Tag Archives: wildlife

Yellowstone Park Entrances

RED LODGE POST

Most visitors arrive at Yellowstone National Park during the summer months. This is expected as schools are not operating, and the weather is nice.

Is there any way to avoid crowds heading into Yellowstone? Maybe. Yellowstone has five entrances (East, South, Northeast, North, and West). Choosing one over others may be a tactic to get away from some of the congestion. A look at the number of visitors at each of the Park’s entrances is helpful in this regard.

Yellowstone entrances
Yellowstone National Park entrances. Map courtesy National park Service.

During July (2019), 12.3% of visitors entered the Park from near Cody, Wyoming; 21.8% of visitors entered from near Jackson, Wyoming; 6.6% entered from near Red Lodge, Montana; 16.0% entered from near Gardiner, Montana; and a whopping 43.2% entered from near West Yellowstone, Montana. A total of 936,062 visitors entered Yellowstone at all entrances in July 2019.

These numbers depend on lots of factors, such as where visitors come from (home states) and nearby “feeder” cities. Bozeman is many miles from the northwest side of the Park, but many people fly into the Bozeman airport, then head south to enter the Park at West Yellowstone, Montana. Jackson, Wyoming likely draws many who take in Grand Teton National Park before heading north to Yellowstone.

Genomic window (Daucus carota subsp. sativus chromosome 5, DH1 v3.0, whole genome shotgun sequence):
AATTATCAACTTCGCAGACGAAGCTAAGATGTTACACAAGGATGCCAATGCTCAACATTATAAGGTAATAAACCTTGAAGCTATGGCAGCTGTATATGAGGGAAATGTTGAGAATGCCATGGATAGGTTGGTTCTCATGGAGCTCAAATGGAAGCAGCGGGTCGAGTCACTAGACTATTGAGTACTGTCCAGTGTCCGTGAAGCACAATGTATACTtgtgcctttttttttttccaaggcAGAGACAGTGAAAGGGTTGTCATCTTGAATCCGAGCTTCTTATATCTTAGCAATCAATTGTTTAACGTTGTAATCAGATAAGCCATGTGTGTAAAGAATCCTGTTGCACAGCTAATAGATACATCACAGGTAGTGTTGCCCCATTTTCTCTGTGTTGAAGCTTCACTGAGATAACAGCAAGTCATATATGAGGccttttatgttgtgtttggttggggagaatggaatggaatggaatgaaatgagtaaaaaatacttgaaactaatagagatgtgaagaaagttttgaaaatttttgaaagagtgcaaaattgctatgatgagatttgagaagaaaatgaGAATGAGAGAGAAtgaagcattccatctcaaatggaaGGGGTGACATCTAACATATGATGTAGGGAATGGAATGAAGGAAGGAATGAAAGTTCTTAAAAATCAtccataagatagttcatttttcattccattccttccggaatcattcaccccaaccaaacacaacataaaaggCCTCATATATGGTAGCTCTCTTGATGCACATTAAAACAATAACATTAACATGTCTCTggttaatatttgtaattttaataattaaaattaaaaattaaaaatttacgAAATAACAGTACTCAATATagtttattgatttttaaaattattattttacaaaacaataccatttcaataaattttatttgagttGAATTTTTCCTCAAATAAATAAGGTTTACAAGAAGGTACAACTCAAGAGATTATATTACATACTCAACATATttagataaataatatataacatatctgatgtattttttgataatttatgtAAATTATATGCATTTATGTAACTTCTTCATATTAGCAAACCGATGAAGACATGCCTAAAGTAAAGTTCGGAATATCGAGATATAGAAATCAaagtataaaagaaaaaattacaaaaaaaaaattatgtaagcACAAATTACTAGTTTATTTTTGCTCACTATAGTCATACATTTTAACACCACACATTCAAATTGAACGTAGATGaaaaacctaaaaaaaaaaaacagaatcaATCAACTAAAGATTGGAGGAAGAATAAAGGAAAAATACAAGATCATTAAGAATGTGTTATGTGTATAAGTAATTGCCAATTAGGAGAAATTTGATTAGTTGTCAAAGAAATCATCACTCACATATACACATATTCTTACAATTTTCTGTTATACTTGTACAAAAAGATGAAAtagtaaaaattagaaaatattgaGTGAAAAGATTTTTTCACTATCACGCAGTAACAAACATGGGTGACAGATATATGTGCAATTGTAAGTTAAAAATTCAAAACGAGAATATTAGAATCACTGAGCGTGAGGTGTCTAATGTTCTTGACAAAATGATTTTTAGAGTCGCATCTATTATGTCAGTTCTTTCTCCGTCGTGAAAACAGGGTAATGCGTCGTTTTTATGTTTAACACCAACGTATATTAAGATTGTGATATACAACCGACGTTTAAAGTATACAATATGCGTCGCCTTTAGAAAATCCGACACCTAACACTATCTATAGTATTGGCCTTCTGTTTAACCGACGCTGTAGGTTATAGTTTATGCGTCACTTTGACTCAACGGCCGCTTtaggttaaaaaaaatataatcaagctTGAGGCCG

Where visitors enter the Park depends on circumstances of their travel. Still travelers from the Northwest, Midwest, and Canada, may want to choose entrances near Red Lodge or Gardiner Montana. Both Red Lodge and Gardiner have lots to offer before heading to an official Park entrance.

Northeast Entrance

Red Lodge is a charming town. Plus, Red Lodge is a starting point for travel up the amazing, scenic Beartooth Highway (U.S. 212) as it winds up into the mountains toward the Northeast Entrance to the Park. Inside the Park, the highway passes through the Lamar Valley, a scenic area, home to bears, buffalo, and other wildlife.

MTbest: In Red Lodge stay at the Pollard Hotel (406) 446-0001; dine at Carbon Fork Restaurant.

North Entrance

When entering the North Entrance of the Park at Gardiner, visitors are greeted by the famous Roosevelt Arch. A few more miles down the road is Mammoth Hot Springs.

Before heading to the North Entrance of Yellowstone, many travelers stop in Livingston, about 53 miles north of Gardiner. Time spent in Livingston is sure to please, since Livingston is such an attractive small town. Livingston has many art galleries, nice restaurants, a historic hotel, an amazing historical museum, and much more.